Can certain diets help people with migraine?
Physicians have been debating which diets can help people with migraine, partially fueled by conflicting research findings. In some cases, it’s not completely clear whether the diet or the weight loss associated with these diet changes helps decrease headache frequency. Also, everyone’s migraine is unique, and foods that reduce migraine for one person might not work for others.
While there’s no such thing as “The Migraine Diet,” some studies hint that there may be benefits from low-fat and high-protein diets, as well as diets high in specific fats. Current data suggest that a low-carb, or ketogenic, diet high in omega-3 and low in omega-6 fats can help. Some of these include:
- Fatty fish
- Flax seeds
These types of foods may improve episodic migraine in overweight adults. Further research is needed to confirm these findings. Before starting any exercise or diet regimen, it is good to talk with your doctor and nutritionist.
What other measures can people with migraine take? What about medication or surgery?
Many migraine medications can affect weight and may cause either weight gain or loss. Medications used for migraine prevention that have the potential to suppress appetite include:
- Topiramate (FDA-approved)
Other migraine prevention agents with mild or neutral changes to appetite include:
Some medications associated with weight gain or being weight-neutral are:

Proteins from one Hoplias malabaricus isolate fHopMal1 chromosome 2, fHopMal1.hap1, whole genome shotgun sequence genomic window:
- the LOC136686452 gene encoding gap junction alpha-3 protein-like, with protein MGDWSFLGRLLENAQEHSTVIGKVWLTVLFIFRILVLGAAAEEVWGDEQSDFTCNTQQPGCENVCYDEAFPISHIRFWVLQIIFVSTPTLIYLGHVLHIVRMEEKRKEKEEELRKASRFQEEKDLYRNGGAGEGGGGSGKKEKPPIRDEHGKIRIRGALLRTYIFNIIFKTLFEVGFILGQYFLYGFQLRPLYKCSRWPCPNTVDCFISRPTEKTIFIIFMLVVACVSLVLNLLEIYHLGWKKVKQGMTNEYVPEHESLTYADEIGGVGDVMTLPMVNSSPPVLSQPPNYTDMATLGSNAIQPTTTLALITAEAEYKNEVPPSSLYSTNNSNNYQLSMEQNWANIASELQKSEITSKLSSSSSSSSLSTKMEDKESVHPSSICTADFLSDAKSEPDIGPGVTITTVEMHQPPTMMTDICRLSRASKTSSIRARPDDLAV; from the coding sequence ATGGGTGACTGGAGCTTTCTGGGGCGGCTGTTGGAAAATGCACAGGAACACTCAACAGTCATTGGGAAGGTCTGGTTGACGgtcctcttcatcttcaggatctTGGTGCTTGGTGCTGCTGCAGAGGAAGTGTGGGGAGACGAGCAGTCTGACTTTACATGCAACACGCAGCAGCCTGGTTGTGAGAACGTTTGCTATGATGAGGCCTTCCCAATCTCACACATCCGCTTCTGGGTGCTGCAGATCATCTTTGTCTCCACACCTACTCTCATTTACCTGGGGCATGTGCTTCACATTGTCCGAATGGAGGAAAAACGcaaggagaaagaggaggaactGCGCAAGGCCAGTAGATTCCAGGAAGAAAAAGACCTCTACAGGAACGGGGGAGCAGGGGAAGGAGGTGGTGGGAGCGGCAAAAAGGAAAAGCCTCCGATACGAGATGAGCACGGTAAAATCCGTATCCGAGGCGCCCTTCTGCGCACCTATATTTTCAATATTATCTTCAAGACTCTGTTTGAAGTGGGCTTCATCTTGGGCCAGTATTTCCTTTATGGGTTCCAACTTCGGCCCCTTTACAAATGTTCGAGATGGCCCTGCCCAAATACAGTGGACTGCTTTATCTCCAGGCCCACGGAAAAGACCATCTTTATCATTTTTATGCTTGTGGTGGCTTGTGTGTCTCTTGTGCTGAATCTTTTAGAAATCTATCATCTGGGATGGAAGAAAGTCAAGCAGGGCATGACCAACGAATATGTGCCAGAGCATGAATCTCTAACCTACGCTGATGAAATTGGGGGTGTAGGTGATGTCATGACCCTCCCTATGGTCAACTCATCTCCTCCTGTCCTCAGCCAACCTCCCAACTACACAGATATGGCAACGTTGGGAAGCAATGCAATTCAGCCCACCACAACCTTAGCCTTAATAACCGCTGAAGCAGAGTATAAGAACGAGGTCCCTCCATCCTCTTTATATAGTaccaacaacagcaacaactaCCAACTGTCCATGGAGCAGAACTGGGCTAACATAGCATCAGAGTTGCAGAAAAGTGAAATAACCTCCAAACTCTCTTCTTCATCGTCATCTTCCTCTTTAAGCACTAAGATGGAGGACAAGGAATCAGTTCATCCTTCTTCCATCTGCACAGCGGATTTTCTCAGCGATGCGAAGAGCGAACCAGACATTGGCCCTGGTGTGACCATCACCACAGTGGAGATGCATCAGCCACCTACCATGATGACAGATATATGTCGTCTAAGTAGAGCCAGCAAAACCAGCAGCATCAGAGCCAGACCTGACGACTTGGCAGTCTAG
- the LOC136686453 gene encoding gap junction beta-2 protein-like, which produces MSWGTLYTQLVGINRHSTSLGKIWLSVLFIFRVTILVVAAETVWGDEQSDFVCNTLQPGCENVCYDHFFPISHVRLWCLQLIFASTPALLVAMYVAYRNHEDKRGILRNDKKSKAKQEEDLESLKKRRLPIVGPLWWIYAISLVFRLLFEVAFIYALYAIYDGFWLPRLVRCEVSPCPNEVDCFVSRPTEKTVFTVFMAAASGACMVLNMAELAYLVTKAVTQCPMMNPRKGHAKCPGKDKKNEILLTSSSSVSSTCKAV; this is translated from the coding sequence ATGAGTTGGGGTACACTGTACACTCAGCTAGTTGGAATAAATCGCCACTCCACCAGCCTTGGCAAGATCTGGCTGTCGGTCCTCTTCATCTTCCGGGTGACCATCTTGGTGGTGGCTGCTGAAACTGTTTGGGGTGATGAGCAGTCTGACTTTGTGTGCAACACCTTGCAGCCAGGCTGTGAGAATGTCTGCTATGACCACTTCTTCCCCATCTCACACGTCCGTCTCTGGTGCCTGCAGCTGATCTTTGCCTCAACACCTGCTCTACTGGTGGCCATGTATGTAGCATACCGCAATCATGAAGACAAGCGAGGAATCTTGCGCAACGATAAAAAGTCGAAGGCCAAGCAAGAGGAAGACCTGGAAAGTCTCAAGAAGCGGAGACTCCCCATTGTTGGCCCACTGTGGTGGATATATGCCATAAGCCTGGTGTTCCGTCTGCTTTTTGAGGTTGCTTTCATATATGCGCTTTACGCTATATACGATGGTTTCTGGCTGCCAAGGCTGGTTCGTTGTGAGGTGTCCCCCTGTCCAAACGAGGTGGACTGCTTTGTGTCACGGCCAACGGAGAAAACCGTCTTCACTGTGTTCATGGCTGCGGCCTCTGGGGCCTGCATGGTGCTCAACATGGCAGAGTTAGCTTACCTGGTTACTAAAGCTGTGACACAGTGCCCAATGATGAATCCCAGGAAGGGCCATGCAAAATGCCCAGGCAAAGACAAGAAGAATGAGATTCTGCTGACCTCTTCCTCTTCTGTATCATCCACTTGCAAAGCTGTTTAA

- Propanolol (FDA-approved)
The most common medications that may be associated with weight gain are valproic acid (FDA-approved) and amitriptyline.
Remember, when you are prescribed a medication for your migraine, you should feel comfortable asking your doctor about its side effects. This helps you make the most informed decision about your care.
Currently, migraine is not a reason to pursue weight-loss surgery, also known as bariatric surgery. But if you qualify for other reasons and have the procedure, studies suggest that you may end up with fewer and less intense migraine attacks. Both gastric bypass and lap banding show promise in reducing migraine frequency. While these findings are encouraging, more studies are needed to clarify the possible benefits of surgery for people with migraine specifically.
People with migraine are encouraged to maintain a healthy weight, exercise regularly and consume a healthy diet. Addressing obesity as part of migraine treatment will result in better health and successful migraine management.
The American Migraine Foundation is committed to improving the lives of those living with this debilitating disease. For more of the latest news and information on migraine, visit the AMF Resource Library. For help finding a healthcare provider, check out our Find a Doctor tool. Together, we are as relentless as migraine.
Reviewed for accuracy by the American Migraine Foundation’s subject matter experts, headache specialists and medical advisers with deep knowledge and training in headache medicine. Click here to read about our editorial board members.